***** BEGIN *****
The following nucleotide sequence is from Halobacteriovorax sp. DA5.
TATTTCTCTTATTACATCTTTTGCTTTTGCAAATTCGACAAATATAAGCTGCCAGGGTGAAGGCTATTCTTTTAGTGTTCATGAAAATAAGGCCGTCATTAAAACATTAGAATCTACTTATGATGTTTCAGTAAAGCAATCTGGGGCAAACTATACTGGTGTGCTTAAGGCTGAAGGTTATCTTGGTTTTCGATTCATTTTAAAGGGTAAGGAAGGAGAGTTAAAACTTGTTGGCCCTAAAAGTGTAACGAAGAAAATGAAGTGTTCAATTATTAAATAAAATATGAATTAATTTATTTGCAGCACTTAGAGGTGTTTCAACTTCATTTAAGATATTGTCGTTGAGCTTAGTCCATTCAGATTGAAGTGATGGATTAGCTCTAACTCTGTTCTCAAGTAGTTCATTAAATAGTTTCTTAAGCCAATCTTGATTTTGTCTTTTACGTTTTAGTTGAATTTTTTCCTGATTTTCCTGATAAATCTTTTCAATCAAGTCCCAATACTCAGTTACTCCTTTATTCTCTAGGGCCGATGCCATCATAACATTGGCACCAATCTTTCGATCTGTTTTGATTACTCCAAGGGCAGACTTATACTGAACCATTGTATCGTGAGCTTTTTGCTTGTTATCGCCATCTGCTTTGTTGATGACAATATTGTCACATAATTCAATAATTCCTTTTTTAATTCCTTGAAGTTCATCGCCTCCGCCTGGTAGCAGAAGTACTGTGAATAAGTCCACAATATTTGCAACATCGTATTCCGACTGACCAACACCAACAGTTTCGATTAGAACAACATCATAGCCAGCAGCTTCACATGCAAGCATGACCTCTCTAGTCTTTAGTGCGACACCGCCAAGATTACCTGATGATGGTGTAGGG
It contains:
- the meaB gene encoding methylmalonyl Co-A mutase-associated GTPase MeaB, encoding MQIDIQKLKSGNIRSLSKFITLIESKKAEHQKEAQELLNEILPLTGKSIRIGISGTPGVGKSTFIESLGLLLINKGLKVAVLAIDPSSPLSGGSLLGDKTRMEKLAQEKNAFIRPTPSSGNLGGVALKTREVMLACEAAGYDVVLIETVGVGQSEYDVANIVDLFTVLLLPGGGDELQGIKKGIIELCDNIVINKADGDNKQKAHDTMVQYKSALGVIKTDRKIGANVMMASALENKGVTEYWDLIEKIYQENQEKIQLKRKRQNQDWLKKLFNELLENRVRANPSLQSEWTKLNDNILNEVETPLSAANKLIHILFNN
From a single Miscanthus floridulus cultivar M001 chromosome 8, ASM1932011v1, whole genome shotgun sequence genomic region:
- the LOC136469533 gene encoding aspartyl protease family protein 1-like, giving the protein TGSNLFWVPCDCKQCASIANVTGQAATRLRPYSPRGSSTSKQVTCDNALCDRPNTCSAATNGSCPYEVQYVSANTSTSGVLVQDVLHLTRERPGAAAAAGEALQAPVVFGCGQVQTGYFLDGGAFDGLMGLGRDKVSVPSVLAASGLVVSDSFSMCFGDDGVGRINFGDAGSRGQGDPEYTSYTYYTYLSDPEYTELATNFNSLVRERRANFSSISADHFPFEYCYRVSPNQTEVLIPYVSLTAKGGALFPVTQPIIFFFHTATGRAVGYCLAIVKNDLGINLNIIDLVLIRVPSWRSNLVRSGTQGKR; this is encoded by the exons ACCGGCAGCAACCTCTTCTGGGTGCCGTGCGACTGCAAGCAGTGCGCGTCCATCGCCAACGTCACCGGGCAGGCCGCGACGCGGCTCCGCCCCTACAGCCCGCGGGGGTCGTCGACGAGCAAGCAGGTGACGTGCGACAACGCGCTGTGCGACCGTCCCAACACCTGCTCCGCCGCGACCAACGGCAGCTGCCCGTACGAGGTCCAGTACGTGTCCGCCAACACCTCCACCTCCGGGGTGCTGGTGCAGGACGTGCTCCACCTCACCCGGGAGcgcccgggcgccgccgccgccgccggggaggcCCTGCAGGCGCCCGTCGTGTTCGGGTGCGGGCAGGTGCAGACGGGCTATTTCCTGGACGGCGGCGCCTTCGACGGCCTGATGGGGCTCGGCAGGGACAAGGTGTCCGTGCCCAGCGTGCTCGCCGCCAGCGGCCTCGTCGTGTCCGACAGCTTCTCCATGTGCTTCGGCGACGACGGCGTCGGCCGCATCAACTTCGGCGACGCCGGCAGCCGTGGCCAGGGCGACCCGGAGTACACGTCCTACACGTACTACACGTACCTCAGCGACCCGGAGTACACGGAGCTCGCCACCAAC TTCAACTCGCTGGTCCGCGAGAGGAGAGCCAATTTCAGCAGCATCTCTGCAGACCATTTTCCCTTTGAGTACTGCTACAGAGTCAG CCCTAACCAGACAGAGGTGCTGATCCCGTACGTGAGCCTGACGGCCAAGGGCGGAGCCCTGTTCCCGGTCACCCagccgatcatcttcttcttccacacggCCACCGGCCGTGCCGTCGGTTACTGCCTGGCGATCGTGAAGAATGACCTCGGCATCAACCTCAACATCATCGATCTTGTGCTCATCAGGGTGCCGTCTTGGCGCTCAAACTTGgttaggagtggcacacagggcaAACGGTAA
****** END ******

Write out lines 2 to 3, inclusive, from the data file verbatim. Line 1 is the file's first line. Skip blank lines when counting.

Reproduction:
TATTTCTCTTATTACATCTTTTGCTTTTGCAAATTCGACAAATATAAGCTGCCAGGGTGAAGGCTATTCTTTTAGTGTTCATGAAAATAAGGCCGTCATTAAAACATTAGAATCTACTTATGATGTTTCAGTAAAGCAATCTGGGGCAAACTATACTGGTGTGCTTAAGGCTGAAGGTTATCTTGGTTTTCGATTCATTTTAAAGGGTAAGGAAGGAGAGTTAAAACTTGTTGGCCCTAAAAGTGTAACGAAGAAAATGAAGTGTTCAATTATTAAATAAAATATGAATTAATTTATTTGCAGCACTTAGAGGTGTTTCAACTTCATTTAAGATATTGTCGTTGAGCTTAGTCCATTCAGATTGAAGTGATGGATTAGCTCTAACTCTGTTCTCAAGTAGTTCATTAAATAGTTTCTTAAGCCAATCTTGATTTTGTCTTTTACGTTTTAGTTGAATTTTTTCCTGATTTTCCTGATAAATCTTTTCAATCAAGTCCCAATACTCAGTTACTCCTTTATTCTCTAGGGCCGATGCCATCATAACATTGGCACCAATCTTTCGATCTGTTTTGATTACTCCAAGGGCAGACTTATACTGAACCATTGTATCGTGAGCTTTTTGCTTGTTATCGCCATCTGCTTTGTTGATGACAATATTGTCACATAATTCAATAATTCCTTTTTTAATTCCTTGAAGTTCATCGCCTCCGCCTGGTAGCAGAAGTACTGTGAATAAGTCCACAATATTTGCAACATCGTATTCCGACTGACCAACACCAACAGTTTCGATTAGAACAACATCATAGCCAGCAGCTTCACATGCAAGCATGACCTCTCTAGTCTTTAGTGCGACACCGCCAAGATTACCTGATGATGGTGTAGGG
It contains: